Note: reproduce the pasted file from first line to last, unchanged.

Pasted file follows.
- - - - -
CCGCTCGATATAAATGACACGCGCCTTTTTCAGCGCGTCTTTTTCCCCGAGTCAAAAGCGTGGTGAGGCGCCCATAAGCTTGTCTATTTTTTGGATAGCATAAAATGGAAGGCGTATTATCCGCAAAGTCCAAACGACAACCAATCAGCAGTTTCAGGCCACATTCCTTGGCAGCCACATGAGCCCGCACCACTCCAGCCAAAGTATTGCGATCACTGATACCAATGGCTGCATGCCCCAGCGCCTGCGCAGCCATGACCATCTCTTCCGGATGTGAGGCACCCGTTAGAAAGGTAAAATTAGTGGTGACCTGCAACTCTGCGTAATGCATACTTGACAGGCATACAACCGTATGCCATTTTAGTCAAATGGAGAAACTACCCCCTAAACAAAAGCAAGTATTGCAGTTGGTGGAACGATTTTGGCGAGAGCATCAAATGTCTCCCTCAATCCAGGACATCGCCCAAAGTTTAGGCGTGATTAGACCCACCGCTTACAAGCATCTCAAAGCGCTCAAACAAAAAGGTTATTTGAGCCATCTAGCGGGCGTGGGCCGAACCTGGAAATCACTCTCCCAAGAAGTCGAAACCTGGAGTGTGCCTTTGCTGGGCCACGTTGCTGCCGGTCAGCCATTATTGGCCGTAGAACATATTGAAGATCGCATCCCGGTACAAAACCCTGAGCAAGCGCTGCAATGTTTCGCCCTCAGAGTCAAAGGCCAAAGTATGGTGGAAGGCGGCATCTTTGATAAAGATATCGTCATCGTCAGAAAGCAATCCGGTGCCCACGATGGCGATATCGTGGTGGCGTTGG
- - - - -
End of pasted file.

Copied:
CCGCTCGATATAAATGACACGCGCCTTTTTCAGCGCGTCTTTTTCCCCGAGTCAAAAGCGTGGTGAGGCGCCCATAAGCTTGTCTATTTTTTGGATAGCATAAAATGGAAGGCGTATTATCCGCAAAGTCCAAACGACAACCAATCAGCAGTTTCAGGCCACATTCCTTGGCAGCCACATGAGCCCGCACCACTCCAGCCAAAGTATTGCGATCACTGATACCAATGGCTGCATGCCCCAGCGCCTGCGCAGCCATGACCATCTCTTCCGGATGTGAGGCACCCGTTAGAAAGGTAAAATTAGTGGTGACCTGCAACTCTGCGTAATGCATACTTGACAGGCATACAACCGTATGCCATTTTAGTCAAATGGAGAAACTACCCCCTAAACAAAAGCAAGTATTGCAGTTGGTGGAACGATTTTGGCGAGAGCATCAAATGTCTCCCTCAATCCAGGACATCGCCCAAAGTTTAGGCGTGATTAGACCCACCGCTTACAAGCATCTCAAAGCGCTCAAACAAAAAGGTTATTTGAGCCATCTAGCGGGCGTGGGCCGAACCTGGAAATCACTCTCCCAAGAAGTCGAAACCTGGAGTGTGCCTTTGCTGGGCCACGTTGCTGCCGGTCAGCCATTATTGGCCGTAGAACATATTGAAGATCGCATCCCGGTACAAAACCCTGAGCAAGCGCTGCAATGTTTCGCCCTCAGAGTCAAAGGCCAAAGTATGGTGGAAGGCGGCATCTTTGATAAAGATATCGTCATCGTCAGAAAGCAATCCGGTGCCCACGATGGCGATATCGTGGTGGCGTTGG